This is also where NDT started to get into significant trouble. First, he argued that peer review is “broken” in that there is no money to fund studies replicating new findings. This is sort of correct in that doing a straight study attempting to do nothing more than replicate a new finding has never been considered particularly interesting or high priority for funding. It is even true that some scientists have bemoaned a “replication crisis.” (Of note, I have argued that the “replication crisis” is a in actuality problem, not a crisis.) What is perhaps not as necessary in astrophysics, however, as it is in biomedical sciences, is how generally a scientist has to replicate previous results as the first step necessary before he can build on them. In other words, if another scientist wants to explore the implications of another scientist’s result and thereby build on that result, that scientist first has to be able to replicate the result. I’ve discussed this very issue a number of times, in particular a problem replicating the work of a a very famous scientist came up during my early work as a fellow. In brief, we couldn’t replicate Dr. Judah Folkman‘s work on the angiogenesis inhibitors angiostatin and endostatin. Ultimately, we worked it out, with Dr. Folkman’s help. Unfortunately, NDT’s view of “broken peer review” is a simplistic (not simple) version of the real problems with peer review in the biomedical sciences. I would also point out that it is unethical to repeat a randomized clinical trial with a positive result because it would involve knowingly randomizing a group of patients to a treatment that existing evidence has shown to be inferior. Clearly, astrophysicist that he is, NDT is not aware of the concept of clinical equipoise, which is a precondition for any randomized clinical trial to be considered ethical. Similarly, large epidemiological studies are very complex and expensive. It is poor use of resources, not to mention utterly impractical, to repeat such studies just for the sake of repeating them. Ethics is a huge issue in determining which RCTs can be done, something that is not true of most astrophysics.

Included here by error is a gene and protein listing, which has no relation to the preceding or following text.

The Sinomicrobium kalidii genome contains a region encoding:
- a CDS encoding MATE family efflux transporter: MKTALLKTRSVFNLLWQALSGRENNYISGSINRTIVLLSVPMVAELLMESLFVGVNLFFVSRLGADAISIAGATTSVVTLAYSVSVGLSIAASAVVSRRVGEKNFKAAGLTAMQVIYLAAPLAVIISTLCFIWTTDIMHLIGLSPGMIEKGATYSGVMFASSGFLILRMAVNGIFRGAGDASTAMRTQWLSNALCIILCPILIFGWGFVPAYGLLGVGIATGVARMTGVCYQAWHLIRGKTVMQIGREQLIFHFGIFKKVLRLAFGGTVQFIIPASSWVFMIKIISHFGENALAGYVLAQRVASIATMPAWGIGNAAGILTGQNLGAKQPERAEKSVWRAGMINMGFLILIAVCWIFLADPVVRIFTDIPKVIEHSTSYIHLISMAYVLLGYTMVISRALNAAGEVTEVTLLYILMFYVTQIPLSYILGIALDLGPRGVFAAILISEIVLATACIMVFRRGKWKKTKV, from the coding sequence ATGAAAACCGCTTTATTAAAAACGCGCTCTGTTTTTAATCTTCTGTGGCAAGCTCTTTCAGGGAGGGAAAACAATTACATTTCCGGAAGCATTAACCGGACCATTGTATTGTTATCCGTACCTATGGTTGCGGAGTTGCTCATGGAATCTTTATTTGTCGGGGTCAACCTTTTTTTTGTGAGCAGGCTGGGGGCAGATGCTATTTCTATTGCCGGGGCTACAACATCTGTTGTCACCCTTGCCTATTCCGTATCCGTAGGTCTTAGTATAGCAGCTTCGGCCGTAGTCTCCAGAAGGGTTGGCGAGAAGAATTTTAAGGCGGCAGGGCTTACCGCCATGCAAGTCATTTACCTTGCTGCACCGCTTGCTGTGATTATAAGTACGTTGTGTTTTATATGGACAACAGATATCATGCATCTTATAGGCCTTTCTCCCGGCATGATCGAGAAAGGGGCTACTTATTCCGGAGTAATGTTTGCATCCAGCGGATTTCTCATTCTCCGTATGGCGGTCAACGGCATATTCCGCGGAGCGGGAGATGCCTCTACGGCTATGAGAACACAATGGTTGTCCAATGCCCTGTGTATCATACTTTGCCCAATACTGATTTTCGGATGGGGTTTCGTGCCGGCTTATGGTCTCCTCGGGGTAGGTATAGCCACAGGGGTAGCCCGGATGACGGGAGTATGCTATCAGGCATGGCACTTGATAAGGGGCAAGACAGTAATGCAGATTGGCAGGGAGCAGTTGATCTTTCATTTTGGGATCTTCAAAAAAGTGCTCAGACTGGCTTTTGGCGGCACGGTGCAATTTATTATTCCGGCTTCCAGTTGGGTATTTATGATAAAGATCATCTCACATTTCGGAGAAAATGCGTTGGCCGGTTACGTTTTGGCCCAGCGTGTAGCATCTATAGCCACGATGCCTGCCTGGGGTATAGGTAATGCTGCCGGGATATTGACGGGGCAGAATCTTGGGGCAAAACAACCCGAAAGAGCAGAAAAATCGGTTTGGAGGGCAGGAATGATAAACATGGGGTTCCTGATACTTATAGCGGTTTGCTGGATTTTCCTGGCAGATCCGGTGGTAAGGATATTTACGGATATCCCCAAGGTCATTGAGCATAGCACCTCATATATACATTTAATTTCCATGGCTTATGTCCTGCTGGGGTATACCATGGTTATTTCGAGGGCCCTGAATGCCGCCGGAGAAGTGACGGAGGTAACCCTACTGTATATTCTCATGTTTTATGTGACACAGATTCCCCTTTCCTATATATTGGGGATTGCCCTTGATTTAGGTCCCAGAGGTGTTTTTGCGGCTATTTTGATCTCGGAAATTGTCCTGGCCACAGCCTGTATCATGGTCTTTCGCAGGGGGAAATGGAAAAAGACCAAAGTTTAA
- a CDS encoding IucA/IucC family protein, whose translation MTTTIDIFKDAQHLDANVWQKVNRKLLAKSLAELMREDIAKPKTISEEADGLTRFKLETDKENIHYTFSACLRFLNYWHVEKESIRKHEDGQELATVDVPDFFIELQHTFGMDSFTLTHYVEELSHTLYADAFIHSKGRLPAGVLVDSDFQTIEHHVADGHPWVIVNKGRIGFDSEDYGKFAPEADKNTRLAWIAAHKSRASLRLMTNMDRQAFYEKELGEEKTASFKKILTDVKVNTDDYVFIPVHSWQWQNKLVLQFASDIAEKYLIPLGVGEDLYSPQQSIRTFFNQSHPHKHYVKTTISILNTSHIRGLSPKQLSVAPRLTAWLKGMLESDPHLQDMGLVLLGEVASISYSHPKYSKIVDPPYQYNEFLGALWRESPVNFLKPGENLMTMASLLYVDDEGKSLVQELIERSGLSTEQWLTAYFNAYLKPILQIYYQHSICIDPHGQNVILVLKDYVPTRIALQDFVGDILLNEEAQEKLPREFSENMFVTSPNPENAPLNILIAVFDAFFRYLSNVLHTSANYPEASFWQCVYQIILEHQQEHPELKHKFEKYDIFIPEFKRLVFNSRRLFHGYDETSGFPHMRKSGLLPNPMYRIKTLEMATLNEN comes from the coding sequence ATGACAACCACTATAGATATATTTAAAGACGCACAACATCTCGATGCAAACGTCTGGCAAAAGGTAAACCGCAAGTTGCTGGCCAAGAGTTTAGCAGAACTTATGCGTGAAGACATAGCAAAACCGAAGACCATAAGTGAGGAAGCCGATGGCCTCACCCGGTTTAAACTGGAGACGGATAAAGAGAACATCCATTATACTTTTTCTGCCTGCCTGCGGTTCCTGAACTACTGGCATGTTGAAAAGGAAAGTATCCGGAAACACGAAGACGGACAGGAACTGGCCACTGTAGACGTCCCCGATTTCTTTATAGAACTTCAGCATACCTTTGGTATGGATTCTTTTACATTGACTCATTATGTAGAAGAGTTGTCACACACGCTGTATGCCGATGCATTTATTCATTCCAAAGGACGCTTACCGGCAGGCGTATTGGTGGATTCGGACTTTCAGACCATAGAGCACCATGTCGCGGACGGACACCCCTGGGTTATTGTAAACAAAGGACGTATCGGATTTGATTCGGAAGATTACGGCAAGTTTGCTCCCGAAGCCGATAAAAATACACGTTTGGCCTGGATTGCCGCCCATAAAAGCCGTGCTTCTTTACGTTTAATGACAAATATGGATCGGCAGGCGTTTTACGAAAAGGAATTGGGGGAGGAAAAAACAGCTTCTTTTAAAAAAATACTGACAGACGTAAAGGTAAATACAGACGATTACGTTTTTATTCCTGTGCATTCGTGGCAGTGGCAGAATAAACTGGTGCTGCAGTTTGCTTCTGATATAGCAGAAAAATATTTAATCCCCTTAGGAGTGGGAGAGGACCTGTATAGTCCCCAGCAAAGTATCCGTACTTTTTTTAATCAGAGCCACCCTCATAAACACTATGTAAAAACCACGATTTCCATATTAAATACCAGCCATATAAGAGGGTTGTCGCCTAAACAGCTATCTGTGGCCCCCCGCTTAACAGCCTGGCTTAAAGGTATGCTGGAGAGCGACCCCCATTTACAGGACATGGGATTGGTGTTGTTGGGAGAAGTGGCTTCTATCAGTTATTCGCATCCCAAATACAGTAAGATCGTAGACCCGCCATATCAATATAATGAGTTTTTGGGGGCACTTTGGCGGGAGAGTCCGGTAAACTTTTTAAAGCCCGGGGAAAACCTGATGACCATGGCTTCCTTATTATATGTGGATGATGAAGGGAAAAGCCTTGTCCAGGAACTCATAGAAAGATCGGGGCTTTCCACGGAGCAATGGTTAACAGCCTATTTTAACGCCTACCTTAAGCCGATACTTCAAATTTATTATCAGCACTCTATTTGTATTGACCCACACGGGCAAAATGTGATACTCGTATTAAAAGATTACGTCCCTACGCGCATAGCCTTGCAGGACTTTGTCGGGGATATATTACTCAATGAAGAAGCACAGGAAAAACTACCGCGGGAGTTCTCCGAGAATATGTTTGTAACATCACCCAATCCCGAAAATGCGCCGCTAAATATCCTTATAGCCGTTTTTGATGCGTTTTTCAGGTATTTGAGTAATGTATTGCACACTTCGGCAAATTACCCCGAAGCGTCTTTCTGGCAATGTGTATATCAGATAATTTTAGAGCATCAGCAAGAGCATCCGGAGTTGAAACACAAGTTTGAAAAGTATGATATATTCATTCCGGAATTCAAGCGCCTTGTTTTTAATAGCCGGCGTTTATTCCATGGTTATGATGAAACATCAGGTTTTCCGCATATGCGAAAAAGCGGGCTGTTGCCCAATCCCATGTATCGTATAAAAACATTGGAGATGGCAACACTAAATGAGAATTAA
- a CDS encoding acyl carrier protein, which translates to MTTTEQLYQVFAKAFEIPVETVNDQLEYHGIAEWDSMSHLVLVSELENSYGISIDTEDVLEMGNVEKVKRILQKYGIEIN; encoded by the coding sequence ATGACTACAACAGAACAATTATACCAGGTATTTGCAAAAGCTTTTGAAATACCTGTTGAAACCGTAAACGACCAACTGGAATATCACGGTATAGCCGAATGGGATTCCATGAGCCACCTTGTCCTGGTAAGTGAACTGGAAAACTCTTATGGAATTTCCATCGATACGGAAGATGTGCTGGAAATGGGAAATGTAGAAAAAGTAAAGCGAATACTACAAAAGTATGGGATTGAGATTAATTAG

At this point, Bigtree attacked, invoking the documentary that NDT had executive produced and its fundraising page, which features a picture of him and cites a Hollywood Reporter article about the documentary, using them to claim that the film is biased against him and RFK Jr. Hilariously, he then attacked a massive straw man, claiming that his documentary VAXXED never “proved” that the MMR causes autism (no one I’m aware of ever said that it did), nor was it his intent to do so. According to his telling he showed that there was a “whistleblower” with “ten thousand documents” showing that there had been a coverup of changes in the design of a scientific study that had found no link between the MMR vaccine and autism. None of this is true, as I have explained more times than I can remember. (Search this blog and my not-so-secret other blog for “CDC whistleblower” if you don’t believe me.) If NDT had been familiar with Bigtree’s background, he would have been able to say, “Stop right there!” and refute—or at least strongly push back against—Bigtree’s VAXXED conspiracy theory, also known as the CDC whistleblower conspiracy theory, something I’ve been doing since 2014 when it first arose. He didn’t, though, because he didn’t know. All he could do was to demur that he isn’t a physician and doesn’t know enough to comment on the specific allegations. That was a problem, a big problem. If you think you can go into one of these “debates” and prevail, you’d damned well be familiar with the conspiracy theories that your opponent will likely employ, because propagandists like Bigtree will use them against you. NDT failed here.